Fabrication 4 - Competition for resources forced Aborigines and colonists into conflict

In the early 1980s, white academics like Henry Reynolds started proposing that the colonisation of Australia was one of violent conquest. Reynolds’ viewpoint was a popular one and citations to his work helped build a whole culture of historical inquiry based on the premise that Australian colonisation was one of war and genocide.

Aside from citations to the works of other white historians proposing violent conquest, there was very little evidence to back up the claims. Certainly, written records of soldiers and explorers generally talk of making friends with Aborigines.

William Buckley

Cultural reflections: cowboy battles indian for America. Convict joins Aboriginal tribe in Australia.

Due to the lack of written records of "frontier wars" in Australia, many historians have written about competition for resources as the evidence that frontier wars must have occurred. For example, Benjamin Madley from Yale University argued:

“Conflict between indigenous people and settlers often revolves around two interlocking economic issues: access to natural resources and control of territory. Both groups need natural resources and land to achieve their definition of economic success. The loss of their food supply and land threatened both Aboriginal society and their physical survival.” (5)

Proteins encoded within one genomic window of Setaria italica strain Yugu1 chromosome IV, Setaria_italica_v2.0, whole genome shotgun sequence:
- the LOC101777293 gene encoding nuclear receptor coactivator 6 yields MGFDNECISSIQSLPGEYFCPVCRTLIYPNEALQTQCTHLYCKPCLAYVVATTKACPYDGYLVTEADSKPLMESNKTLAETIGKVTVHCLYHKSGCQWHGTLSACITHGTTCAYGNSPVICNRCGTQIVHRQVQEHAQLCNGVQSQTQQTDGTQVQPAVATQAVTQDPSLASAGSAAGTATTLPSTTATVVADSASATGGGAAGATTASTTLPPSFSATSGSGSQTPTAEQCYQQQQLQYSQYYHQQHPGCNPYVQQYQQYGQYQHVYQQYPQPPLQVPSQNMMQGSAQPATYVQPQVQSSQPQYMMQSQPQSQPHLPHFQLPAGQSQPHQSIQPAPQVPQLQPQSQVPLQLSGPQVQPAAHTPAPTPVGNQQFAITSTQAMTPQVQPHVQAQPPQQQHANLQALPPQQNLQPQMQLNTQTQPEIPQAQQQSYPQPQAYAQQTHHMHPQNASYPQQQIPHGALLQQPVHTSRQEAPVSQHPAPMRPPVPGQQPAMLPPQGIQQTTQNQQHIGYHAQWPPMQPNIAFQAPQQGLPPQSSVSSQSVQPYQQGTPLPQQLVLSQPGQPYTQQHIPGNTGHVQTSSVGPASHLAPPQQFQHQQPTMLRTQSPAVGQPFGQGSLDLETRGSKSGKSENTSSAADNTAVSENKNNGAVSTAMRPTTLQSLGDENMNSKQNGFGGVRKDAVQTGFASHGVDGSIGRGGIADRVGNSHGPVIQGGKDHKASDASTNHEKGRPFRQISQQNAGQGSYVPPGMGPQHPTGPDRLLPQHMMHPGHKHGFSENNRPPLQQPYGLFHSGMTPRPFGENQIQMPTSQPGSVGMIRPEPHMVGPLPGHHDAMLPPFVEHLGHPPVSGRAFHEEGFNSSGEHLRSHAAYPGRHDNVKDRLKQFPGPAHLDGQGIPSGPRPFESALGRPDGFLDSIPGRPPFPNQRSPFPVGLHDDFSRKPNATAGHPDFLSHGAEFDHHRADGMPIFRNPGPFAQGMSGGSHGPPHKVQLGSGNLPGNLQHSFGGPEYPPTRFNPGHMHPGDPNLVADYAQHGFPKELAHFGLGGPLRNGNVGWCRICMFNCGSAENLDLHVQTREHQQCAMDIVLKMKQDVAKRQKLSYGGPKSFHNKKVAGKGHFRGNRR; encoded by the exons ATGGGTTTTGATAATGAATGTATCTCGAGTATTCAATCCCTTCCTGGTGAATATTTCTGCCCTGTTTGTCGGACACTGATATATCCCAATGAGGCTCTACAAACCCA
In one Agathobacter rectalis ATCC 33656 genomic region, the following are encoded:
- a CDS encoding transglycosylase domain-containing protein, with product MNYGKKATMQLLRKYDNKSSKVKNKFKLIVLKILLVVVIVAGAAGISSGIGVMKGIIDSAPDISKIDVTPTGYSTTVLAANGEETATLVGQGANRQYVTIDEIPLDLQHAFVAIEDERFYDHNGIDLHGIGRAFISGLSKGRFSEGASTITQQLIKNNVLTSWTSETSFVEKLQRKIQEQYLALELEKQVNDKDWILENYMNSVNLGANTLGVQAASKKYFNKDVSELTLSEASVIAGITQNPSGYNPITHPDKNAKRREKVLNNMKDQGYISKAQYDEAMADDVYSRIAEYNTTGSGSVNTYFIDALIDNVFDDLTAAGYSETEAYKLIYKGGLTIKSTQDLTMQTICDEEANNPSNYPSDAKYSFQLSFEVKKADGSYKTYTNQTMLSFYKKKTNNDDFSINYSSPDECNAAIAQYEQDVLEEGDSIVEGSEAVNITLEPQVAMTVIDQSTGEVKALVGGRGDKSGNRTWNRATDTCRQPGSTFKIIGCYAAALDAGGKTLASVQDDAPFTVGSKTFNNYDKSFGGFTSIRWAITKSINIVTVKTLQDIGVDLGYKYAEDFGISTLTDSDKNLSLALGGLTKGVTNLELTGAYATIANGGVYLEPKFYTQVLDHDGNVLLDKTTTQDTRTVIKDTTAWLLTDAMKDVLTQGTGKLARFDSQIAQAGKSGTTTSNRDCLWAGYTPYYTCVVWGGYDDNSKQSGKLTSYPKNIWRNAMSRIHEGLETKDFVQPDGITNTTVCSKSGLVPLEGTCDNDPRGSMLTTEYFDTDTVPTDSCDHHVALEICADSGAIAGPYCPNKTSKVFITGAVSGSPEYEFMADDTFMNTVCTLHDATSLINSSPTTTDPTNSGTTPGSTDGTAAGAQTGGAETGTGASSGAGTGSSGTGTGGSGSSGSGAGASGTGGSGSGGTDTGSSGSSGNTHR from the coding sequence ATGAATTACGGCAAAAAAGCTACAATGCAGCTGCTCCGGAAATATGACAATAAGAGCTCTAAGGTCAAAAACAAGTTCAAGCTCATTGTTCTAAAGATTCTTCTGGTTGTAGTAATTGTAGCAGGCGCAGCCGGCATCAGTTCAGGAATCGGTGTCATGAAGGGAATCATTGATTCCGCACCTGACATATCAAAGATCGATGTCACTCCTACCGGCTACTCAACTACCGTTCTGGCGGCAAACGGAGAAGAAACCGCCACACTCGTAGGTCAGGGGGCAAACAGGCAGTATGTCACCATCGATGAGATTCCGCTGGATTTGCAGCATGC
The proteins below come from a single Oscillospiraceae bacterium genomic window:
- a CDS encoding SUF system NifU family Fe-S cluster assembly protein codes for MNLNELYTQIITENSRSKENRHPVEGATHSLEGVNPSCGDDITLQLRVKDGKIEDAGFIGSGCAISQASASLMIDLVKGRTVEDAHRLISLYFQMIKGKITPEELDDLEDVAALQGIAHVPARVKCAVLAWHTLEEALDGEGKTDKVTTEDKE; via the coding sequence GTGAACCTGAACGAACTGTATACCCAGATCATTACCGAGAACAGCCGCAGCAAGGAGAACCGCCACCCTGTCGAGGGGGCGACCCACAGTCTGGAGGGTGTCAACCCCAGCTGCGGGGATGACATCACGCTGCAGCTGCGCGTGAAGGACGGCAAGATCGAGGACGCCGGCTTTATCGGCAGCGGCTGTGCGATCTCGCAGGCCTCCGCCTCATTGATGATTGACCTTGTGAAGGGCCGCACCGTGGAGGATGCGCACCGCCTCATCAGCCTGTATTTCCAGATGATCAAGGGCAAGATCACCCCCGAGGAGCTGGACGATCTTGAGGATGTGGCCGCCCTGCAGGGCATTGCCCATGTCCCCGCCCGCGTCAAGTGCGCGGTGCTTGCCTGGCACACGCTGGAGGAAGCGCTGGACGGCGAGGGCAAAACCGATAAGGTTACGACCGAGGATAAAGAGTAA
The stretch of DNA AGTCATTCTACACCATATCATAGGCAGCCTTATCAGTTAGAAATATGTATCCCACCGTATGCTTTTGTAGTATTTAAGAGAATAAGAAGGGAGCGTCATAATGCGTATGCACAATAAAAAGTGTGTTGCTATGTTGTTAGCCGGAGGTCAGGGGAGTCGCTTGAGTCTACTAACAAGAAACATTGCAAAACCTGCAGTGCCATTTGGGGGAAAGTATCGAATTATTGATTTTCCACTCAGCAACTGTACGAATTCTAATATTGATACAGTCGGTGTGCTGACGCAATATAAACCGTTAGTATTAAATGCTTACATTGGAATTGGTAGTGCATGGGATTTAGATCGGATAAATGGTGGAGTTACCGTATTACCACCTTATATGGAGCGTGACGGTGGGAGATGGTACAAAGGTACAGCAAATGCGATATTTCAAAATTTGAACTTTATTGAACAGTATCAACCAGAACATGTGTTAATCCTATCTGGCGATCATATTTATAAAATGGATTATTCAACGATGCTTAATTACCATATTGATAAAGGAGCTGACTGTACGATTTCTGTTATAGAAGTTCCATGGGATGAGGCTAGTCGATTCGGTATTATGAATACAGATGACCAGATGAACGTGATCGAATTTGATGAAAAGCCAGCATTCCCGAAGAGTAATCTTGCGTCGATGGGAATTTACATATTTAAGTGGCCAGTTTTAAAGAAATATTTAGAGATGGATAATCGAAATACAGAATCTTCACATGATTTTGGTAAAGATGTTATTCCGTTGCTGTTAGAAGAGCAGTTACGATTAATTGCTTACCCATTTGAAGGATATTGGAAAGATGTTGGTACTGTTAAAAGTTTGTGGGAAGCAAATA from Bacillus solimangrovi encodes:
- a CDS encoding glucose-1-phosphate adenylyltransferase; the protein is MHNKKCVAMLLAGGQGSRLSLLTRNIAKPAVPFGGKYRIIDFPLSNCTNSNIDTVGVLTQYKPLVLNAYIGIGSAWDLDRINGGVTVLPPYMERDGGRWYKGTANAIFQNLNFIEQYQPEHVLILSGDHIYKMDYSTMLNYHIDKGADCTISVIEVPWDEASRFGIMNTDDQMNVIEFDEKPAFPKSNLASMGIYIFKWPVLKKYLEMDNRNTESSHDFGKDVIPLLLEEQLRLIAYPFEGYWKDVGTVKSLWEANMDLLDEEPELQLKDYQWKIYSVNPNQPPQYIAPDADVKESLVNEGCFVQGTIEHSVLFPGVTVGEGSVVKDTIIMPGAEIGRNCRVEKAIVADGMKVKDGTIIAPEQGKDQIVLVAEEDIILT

Similar myths are common in popular culture. For example, the Lonely Planet Guide to Australia (which relies on academic consultants such as Dr Michael Cathcart from the University of Melbourne) said,

“Aborigines were ruthlessly pushed off their tribal lands as new settlers took up land for farming or mining.” (1)

Finally, the Department of Sustainability, Environment, Water, Population and Communities proposed (20):

"conflict was the result of competition for land which settlers required for crops and the grazing of sheep and cattle; Aboriginal people relied upon the same land for food and water (Kidd 1997:14). The initial response by the Administration was to dispatch troops to police the frontier, but the expanding area of land to be covered made this an increasingly difficult task. A lawless frontier environment soon existed where it was impossible to control the conflict between settlers and Aboriginal people. In response to this challenge the Administration ordered settlers to defend themselves and ordered Aboriginal people to stay away from European habitation. There is no evidence that Aboriginal people understood and agreed with these orders to stay away from European settlement as the conflict on the frontier continued."